In a piece comparing two poets (Source), an author has a single paragraph that reads:

For shame. (As in “because of shame.”) Which is a shame.

This is confusing – What does this writer mean by what he says in the parentheses, and by "which is a shame"?


In English there exists an interjection -- "For shame!" -- which expresses disapproval.

Johnny, did you really take cookies from another child's lunch box? For shame, for shame!

The parenthesized comment explains that the previous "for shame" is not that phrase but simply a way of wording "because of shame". But then, the author could have just written "because of shame" and omitted the explanation. So it is clear that the author wrote "for shame" followed by an explanation deliberately, in order to play on "For shame!", in order to sneak in an expression of his or her own disapproval of the situation.

"Which is a shame" is simply an expression that the preceding situation is unnecessary, wasteful or regrettable in some way.

Note that in "for shame", as used by the author, the "for" means "because of" (we have to take the author's word for it). But in the "For shame!" interjection it doesn't have a meaning. The expression is an idiom without any literal interpretation according to any general rule of grammar. We can hypothesize that "for" plays the role of a special particle for starting such interjections, and it may simply have been copied from expressions such as "For God's sake!" in which it does play a normal grammatical role (literally saying "for the sake of God"). Another expression with such a "for" is "For crying out loud!".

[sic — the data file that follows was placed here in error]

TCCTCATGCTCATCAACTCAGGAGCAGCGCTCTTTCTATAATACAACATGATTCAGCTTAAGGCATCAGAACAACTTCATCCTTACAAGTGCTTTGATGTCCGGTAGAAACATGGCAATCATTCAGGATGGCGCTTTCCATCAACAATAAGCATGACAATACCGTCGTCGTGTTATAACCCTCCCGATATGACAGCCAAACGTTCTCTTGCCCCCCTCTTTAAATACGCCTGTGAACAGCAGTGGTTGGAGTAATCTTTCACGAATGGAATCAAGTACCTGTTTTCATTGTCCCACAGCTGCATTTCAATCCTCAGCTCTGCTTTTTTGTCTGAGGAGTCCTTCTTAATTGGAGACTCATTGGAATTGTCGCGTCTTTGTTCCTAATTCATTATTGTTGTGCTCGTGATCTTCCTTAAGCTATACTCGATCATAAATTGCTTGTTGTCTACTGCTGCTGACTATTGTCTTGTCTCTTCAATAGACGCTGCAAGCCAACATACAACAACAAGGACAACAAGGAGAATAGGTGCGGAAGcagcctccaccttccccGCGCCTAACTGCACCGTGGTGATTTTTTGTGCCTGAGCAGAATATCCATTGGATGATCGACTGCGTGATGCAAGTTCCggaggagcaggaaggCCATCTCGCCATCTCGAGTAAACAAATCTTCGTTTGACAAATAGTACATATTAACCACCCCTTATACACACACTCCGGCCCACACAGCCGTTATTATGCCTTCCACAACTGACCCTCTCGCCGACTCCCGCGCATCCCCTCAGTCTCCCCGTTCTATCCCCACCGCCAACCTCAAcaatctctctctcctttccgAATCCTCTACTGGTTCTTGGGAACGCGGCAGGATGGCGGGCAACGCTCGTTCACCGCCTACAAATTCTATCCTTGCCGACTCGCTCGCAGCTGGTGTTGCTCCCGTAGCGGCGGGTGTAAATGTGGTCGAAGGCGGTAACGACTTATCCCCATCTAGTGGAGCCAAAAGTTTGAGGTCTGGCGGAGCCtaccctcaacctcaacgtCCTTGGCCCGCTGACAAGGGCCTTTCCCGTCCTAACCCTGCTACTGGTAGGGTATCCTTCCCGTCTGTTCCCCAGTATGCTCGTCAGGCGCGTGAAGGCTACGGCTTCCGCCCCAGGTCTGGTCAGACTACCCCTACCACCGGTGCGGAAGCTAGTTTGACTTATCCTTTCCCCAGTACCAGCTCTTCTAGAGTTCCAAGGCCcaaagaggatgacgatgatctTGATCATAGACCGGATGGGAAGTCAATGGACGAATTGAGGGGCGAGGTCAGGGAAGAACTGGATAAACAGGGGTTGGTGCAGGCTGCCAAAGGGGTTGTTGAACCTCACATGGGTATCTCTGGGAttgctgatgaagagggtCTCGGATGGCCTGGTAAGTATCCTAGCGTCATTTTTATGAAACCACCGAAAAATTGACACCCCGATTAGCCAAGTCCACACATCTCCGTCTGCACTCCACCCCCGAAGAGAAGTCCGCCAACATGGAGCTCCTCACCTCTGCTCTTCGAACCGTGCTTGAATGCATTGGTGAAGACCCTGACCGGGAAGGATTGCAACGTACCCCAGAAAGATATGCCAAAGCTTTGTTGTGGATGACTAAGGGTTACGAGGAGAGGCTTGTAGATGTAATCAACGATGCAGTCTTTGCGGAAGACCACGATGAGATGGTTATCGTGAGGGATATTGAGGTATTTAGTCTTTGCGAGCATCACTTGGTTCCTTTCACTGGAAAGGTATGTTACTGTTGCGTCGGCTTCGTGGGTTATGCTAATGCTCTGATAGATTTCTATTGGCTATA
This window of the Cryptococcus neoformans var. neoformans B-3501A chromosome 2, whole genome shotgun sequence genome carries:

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  • So the last sentence and "for shame" are connected. So this "for" is the same as "I was arrested for larceny.?" – user2492 Nov 15 '13 at 1:26

Read it in context.

Make themselves and their poems more “mature” and “sophisticated” for a culture that makes a fetish of complication and ambiguity above earnestness as signs of “seriousness.” Larkin put the barbed wire of irony around the ecstatic utterance, Auden altered or erased his.

For shame. (As in “because of shame.”) Which is a shame. Can’t we have both, the complex poems and the consolatory one-line reductions?

  • for shame (As in “because of shame.”).
    Poets make their poems more "mature" and "sophisticated" to fit into a culture that sees complication and ambiguity as a sign of "seriousness". They do this to avoid the shame of being seen as "cultural misfits", if you will.

  • Which is a shame.
    The author says that poets doing as above is regrettable or unfortunate, and he wonders why they cannot retain both the complex version and the one-line version.

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(Which is a shame) means that the verb spoken previously is something sinful or embarrassing.

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